In a digital world, the value chain can be very long and complex. Looking at some of the well known examples from other creative industries, like Spotify and Netflix, we see that some players in that value chain are dedicated to production, some are dedicated to making the content available and some are even finding better and smarter ways to provide content to the consumer. This ecosystem finally creates value for every single user and the content becomes available at reasonable prices.
However, the sustainability of these environments shouldn’t be taken for granted. Their success depends on a common recognition of their role in the system but also the recognition of the value of every single player in the field.
It is therefore that I say that the introduction of neighbouring rights is not about punishing the platforms. It is about cooperation, and acknowledging the role of the publishers in this value-chain.
In order to make investments, attract resources to do so, etc, one needs a stable and predictable environment – this doesn’t only go for the publishing sector, but for virtually all sectors. The introduction of neighbouring rights, and thereby the recognition of publishers as rightsholders, provides legal certainty against which the sector can invest in, and build on a sustainable future.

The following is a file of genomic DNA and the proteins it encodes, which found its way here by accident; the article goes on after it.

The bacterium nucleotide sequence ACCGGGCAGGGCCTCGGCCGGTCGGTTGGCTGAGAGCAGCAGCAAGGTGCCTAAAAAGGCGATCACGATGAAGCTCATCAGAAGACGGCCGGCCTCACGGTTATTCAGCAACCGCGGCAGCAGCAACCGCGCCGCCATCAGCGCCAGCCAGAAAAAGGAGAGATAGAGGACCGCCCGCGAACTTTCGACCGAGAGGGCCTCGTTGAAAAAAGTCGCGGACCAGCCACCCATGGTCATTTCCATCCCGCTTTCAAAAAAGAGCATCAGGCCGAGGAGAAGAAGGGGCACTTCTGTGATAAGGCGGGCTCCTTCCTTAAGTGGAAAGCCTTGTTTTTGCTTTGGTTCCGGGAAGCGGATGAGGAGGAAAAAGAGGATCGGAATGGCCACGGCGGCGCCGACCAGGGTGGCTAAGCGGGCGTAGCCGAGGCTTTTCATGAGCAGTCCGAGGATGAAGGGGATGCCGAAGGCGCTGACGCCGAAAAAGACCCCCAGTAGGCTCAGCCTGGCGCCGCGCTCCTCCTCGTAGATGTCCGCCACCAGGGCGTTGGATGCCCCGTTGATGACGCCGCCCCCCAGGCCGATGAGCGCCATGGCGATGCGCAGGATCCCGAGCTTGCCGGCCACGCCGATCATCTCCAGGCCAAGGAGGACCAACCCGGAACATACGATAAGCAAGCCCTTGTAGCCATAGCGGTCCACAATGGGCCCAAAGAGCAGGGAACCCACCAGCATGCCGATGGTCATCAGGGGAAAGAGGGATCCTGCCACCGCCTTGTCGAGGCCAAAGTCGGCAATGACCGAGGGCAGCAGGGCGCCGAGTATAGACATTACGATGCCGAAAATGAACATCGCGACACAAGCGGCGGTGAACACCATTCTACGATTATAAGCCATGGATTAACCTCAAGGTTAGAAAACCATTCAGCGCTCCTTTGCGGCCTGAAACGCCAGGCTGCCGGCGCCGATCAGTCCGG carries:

And by the way, this legal certainty doesn’t only help the news media industry, it also helps internet platforms, startups and anyone else who wants to build a business based on news media content in understanding where they stand. This is important if we want to build a bigger, better and more sustainable European news media ecosystem. A bigger pie altogether, not just a bigger piece for some.
In the pre-internet world, we have never had the need to have this discussion – things were pretty clear the way they were. Currently, in a society that relies heavily on digital, including for the consumption of news, this framework has gotten more opaque. This is what this discussion is trying to address – enabling a workable and sustainable way to enforce copyright by rightsholders who are continuously investing in high-quality journalism, while currently others free-ride on this content. And the sad fact is that most of the income generated this way is shipped off to Silicon Valley.
So, the legislative proposal merely acknowledges press publishers as rightsholders, allowing our industry a say on the use of our content. This is a future-proof right, which – in its enforcement – is likely to lead to the conclusion of specific licensing agreements with those who currently discriminately exploit our content at a grand scale. These agreements are common practice in other creative sectors.
Fair and sustainable agreements for the massive commercial use of our content, will ensure that we keep having the resources we need to grant journalists the economic and legal certainty they need to keep producing independent and high quality journalism.
These agreements will be about restoring fairness and sustainability not only towards our industry but also towards consumers: with the fair remuneration of our industry in the digital age, Europeans will continue to be able to access quality press content allowing an informed democratic debate.
In closing, I would just like to ask your attention for an initiative we launched in cooperation with our colleagues from EMMA, ENPA and EPC in support of the publishers’ right: http://www.publishersright.eu/ It also features a myth-buster, which addresses a number of questions surrounding the debate.